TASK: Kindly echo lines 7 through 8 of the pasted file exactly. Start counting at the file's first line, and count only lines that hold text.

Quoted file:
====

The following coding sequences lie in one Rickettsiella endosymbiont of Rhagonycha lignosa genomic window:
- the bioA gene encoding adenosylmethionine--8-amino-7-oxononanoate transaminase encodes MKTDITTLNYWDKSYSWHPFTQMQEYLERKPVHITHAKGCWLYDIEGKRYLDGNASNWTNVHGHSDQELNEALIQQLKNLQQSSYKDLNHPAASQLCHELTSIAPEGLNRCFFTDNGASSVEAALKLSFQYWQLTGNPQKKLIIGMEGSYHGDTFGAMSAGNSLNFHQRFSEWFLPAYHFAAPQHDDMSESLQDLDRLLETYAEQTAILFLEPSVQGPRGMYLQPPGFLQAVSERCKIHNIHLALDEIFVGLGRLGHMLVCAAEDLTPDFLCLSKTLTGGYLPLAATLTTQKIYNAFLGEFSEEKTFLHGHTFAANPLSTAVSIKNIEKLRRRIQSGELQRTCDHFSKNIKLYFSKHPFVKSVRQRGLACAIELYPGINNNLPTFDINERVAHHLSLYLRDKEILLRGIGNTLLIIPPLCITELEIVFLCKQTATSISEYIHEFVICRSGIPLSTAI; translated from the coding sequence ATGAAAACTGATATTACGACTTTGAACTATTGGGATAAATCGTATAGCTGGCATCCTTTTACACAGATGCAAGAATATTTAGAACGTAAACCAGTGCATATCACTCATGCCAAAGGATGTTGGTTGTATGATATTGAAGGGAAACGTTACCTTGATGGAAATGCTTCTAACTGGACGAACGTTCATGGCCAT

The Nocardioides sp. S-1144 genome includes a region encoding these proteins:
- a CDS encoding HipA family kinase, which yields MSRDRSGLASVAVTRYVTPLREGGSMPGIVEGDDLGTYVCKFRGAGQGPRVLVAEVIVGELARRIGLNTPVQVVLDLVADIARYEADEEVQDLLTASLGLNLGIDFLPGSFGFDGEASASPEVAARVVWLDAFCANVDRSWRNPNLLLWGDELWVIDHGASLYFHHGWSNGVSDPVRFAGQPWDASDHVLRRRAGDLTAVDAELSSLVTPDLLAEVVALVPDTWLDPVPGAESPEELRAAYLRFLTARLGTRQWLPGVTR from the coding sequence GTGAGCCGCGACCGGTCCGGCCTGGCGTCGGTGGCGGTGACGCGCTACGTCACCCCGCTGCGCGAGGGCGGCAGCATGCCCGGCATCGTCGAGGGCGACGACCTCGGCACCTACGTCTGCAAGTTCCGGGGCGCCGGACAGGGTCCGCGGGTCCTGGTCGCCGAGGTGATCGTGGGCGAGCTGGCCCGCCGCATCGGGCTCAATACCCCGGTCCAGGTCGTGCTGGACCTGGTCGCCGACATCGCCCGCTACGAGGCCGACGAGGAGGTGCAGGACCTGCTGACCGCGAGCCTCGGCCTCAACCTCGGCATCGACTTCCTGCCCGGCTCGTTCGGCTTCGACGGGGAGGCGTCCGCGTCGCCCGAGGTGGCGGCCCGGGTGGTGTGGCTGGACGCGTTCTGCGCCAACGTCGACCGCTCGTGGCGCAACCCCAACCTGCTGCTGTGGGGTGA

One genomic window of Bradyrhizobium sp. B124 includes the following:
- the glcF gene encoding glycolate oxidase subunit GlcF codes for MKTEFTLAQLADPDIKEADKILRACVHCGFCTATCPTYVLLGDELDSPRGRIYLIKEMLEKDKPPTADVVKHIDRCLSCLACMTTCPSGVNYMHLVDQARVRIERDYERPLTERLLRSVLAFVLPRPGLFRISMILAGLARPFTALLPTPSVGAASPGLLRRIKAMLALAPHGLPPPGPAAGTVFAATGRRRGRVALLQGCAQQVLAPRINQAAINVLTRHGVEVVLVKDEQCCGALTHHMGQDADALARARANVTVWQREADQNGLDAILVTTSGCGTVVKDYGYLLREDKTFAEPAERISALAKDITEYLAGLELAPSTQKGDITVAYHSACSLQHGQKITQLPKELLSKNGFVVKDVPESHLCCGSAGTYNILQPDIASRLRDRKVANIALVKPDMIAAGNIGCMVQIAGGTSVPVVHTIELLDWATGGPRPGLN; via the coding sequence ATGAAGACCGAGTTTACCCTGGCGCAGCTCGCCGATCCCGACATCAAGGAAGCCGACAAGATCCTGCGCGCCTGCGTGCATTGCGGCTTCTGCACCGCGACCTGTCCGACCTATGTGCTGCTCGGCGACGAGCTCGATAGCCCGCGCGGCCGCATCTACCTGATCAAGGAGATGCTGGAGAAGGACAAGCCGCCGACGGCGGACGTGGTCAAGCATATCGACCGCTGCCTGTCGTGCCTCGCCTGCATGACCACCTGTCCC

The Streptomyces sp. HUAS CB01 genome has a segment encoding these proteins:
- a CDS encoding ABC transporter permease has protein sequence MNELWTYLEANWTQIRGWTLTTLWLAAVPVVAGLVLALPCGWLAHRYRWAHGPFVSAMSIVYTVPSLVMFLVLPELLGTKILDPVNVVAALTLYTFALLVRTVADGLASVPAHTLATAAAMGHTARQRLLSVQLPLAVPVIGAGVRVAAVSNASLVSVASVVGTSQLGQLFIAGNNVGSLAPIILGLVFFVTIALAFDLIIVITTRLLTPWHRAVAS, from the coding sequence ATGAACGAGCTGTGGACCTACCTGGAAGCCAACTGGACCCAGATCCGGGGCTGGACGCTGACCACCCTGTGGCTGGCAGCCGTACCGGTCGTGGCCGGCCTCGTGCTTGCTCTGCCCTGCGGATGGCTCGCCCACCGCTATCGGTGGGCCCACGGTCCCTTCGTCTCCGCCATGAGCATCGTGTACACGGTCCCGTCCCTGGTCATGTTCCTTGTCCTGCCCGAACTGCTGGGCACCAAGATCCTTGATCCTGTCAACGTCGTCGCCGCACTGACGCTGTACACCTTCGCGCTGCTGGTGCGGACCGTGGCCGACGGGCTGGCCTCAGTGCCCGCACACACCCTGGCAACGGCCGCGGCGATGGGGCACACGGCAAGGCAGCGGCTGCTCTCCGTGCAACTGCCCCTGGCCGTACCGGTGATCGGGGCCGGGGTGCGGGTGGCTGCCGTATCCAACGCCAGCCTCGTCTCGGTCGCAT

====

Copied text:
The Streptomyces sp. HUAS CB01 genome has a segment encoding these proteins:
- a CDS encoding ABC transporter permease has protein sequence MNELWTYLEANWTQIRGWTLTTLWLAAVPVVAGLVLALPCGWLAHRYRWAHGPFVSAMSIVYTVPSLVMFLVLPELLGTKILDPVNVVAALTLYTFALLVRTVADGLASVPAHTLATAAAMGHTARQRLLSVQLPLAVPVIGAGVRVAAVSNASLVSVASVVGTSQLGQLFIAGNNVGSLAPIILGLVFFVTIALAFDLIIVITTRLLTPWHRAVAS, from the coding sequence ATGAACGAGCTGTGGACCTACCTGGAAGCCAACTGGACCCAGATCCGGGGCTGGACGCTGACCACCCTGTGGCTGGCAGCCGTACCGGTCGTGGCCGGCCTCGTGCTTGCTCTGCCCTGCGGATGGCTCGCCCACCGCTATCGGTGGGCCCACGGTCCCTTCGTCTCCGCCATGAGCATCGTGTACACGGTCCCGTCCCTGGTCATGTTCCTTGTCCTGCCCGAACTGCTGGGCACCAAGATCCTTGATCCTGTCAACGTCGTCGCCGCACTGACGCTGTACACCTTCGCGCTGCTGGTGCGGACCGTGGCCGACGGGCTGGCCTCAGTGCCCGCACACACCCTGGCAACGGCCGCGGCGATGGGGCACACGGCAAGGCAGCGGCTGCTCTCCGTGCAACTGCCCCTGGCCGTACCGGTGATCGGGGCCGGGGTGCGGGTGGCTGCCGTATCCAACGCCAGCCTCGTCTCGGTCGCAT